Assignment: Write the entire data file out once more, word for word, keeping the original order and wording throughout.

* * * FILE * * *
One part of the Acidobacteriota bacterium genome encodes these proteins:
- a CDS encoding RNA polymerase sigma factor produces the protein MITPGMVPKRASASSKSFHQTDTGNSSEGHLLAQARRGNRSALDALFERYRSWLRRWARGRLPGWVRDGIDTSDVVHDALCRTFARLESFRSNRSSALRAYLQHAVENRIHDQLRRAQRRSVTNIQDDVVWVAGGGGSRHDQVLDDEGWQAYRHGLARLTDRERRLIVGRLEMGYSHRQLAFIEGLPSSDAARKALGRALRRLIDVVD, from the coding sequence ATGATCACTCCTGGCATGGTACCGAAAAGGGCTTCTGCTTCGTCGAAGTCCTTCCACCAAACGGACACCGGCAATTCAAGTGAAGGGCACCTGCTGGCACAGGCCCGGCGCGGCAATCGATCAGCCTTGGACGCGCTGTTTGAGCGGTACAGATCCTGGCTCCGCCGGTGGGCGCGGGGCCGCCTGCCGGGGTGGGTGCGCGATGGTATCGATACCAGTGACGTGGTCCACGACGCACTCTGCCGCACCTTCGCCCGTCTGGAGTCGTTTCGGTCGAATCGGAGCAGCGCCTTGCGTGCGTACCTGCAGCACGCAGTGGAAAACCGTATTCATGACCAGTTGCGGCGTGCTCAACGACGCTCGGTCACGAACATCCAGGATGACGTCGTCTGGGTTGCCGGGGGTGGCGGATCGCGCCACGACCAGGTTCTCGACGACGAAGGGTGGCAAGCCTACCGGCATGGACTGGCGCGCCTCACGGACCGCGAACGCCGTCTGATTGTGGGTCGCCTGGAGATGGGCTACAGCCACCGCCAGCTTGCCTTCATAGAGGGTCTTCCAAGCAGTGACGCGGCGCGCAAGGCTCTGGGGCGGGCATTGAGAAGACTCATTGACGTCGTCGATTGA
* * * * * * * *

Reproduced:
One part of the Acidobacteriota bacterium genome encodes these proteins:
- a CDS encoding RNA polymerase sigma factor produces the protein MITPGMVPKRASASSKSFHQTDTGNSSEGHLLAQARRGNRSALDALFERYRSWLRRWARGRLPGWVRDGIDTSDVVHDALCRTFARLESFRSNRSSALRAYLQHAVENRIHDQLRRAQRRSVTNIQDDVVWVAGGGGSRHDQVLDDEGWQAYRHGLARLTDRERRLIVGRLEMGYSHRQLAFIEGLPSSDAARKALGRALRRLIDVVD, from the coding sequence ATGATCACTCCTGGCATGGTACCGAAAAGGGCTTCTGCTTCGTCGAAGTCCTTCCACCAAACGGACACCGGCAATTCAAGTGAAGGGCACCTGCTGGCACAGGCCCGGCGCGGCAATCGATCAGCCTTGGACGCGCTGTTTGAGCGGTACAGATCCTGGCTCCGCCGGTGGGCGCGGGGCCGCCTGCCGGGGTGGGTGCGCGATGGTATCGATACCAGTGACGTGGTCCACGACGCACTCTGCCGCACCTTCGCCCGTCTGGAGTCGTTTCGGTCGAATCGGAGCAGCGCCTTGCGTGCGTACCTGCAGCACGCAGTGGAAAACCGTATTCATGACCAGTTGCGGCGTGCTCAACGACGCTCGGTCACGAACATCCAGGATGACGTCGTCTGGGTTGCCGGGGGTGGCGGATCGCGCCACGACCAGGTTCTCGACGACGAAGGGTGGCAAGCCTACCGGCATGGACTGGCGCGCCTCACGGACCGCGAACGCCGTCTGATTGTGGGTCGCCTGGAGATGGGCTACAGCCACCGCCAGCTTGCCTTCATAGAGGGTCTTCCAAGCAGTGACGCGGCGCGCAAGGCTCTGGGGCGGGCATTGAGAAGACTCATTGACGTCGTCGATTGA